The Winners & Losers Of Google’s Freshness Update Revealed

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Search analytics provider Searchmetrics spent the weekend examining the effects of last week’s changes to the Google algorithm – changes that Google said would affect around one in three Web searches. According the company’s initial analysis, sites with fresher, more-up-to-date content, including many news sites, blogs, broadcasters and brand sites, have indeed seen a boost from the update, as Google promised. This includes sites like TechCrunch parent The Huffington Post, Salon.com, the U.K.’s Daily Mail, plus a number of blogs, celebrity news sites and a large list of brands.

However, the sites that lost SEO visibility after the changes didn’t seem to represent any one group, as they also included some brands, blogs, broadcasters and even Google’s own Blogger.com, which dropped over 20%.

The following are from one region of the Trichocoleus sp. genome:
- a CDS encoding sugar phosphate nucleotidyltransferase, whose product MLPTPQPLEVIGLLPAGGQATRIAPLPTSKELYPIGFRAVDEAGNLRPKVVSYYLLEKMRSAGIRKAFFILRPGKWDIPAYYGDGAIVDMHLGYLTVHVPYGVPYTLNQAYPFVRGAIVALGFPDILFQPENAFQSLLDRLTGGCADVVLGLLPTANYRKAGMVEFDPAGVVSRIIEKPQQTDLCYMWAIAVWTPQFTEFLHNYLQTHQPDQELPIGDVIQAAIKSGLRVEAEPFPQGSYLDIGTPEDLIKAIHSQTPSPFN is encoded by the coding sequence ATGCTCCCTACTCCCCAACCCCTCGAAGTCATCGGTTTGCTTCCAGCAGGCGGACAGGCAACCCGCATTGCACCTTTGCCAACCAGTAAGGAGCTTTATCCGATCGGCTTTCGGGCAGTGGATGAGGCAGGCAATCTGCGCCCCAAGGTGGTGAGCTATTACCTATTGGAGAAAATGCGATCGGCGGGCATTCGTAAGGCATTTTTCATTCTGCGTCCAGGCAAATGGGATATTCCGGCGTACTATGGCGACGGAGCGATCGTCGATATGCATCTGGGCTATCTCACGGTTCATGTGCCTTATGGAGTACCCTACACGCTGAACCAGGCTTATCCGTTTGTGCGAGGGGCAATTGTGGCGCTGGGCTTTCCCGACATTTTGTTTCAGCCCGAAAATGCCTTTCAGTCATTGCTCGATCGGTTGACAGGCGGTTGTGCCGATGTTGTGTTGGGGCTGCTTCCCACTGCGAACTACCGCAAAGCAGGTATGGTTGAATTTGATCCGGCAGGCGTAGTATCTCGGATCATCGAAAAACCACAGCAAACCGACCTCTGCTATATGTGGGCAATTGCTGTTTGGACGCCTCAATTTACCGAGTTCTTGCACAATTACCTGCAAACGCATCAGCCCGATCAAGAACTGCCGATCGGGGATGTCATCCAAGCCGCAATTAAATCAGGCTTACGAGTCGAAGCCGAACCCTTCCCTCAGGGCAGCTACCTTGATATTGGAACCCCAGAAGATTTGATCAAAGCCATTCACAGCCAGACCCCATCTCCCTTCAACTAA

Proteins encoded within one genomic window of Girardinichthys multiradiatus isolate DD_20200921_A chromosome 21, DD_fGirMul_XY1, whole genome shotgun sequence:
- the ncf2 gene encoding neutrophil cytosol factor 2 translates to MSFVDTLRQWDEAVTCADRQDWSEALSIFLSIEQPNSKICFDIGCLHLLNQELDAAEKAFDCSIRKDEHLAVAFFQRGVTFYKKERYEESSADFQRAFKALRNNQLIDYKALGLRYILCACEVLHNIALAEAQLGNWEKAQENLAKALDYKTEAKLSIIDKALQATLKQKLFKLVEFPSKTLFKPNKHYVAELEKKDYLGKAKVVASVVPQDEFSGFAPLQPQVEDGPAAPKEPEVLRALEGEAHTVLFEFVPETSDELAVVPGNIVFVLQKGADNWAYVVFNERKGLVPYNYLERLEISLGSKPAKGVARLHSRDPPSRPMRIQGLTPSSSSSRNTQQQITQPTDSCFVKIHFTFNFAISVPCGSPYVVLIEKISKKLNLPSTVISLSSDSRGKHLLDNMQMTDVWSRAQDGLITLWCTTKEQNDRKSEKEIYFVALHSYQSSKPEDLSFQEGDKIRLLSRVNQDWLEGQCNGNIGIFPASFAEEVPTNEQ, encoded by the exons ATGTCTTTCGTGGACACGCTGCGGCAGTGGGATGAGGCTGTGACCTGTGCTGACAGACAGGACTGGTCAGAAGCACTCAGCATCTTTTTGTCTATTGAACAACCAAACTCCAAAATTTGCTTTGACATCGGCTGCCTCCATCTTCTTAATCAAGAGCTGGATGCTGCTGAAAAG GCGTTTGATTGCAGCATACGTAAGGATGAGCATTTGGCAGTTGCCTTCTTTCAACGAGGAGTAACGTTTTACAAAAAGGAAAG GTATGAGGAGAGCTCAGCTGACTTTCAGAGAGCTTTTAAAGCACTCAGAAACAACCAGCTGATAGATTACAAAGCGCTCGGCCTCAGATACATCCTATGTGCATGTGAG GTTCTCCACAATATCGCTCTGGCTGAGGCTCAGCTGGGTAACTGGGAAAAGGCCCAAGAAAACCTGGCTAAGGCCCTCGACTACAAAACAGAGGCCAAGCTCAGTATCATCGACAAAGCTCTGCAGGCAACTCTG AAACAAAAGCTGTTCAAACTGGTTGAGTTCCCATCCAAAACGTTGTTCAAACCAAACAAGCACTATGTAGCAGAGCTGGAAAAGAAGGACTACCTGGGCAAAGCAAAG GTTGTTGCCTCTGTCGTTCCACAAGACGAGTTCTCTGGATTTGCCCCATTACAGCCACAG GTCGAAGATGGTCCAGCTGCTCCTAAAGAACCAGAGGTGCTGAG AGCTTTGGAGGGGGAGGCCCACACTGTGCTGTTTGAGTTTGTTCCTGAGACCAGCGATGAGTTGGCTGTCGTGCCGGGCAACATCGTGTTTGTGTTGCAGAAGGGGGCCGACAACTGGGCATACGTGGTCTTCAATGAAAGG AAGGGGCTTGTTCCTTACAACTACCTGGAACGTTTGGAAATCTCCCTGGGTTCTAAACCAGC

Google’s most recent algorithm update was announced last week as an extension of its previous “Caffeine” update. The so-called “freshness update,” as it’s called, aims deliver more current and relevant search results, specifically in areas where the most recent content matters. This includes things like current events, hot topics, reviews and breaking news items.

To determine how various websites were affected, Searchmetrics performed its analysis using its own SEO database, which ranks sites using its “SEO Visibility” metric. This metric is based on the search volume of a keyword, the type of search (informational, navigational or transactional) and the rank of the URL in question.

In the initial list of winners and losers (see below), Searchmetrics provides the previous SEO Visibility for the sites as of October 30th and the current rank as of November 6th. The percent change is also indicated on the far right, while the type of site is on the far left.

Winners

Losers

The full list is also available on the Searchmetrics blog, where you can click through on the individual URLs to see the changes in more detail. Searchmetrics’s software is available here.

Image credits: Searchmetrics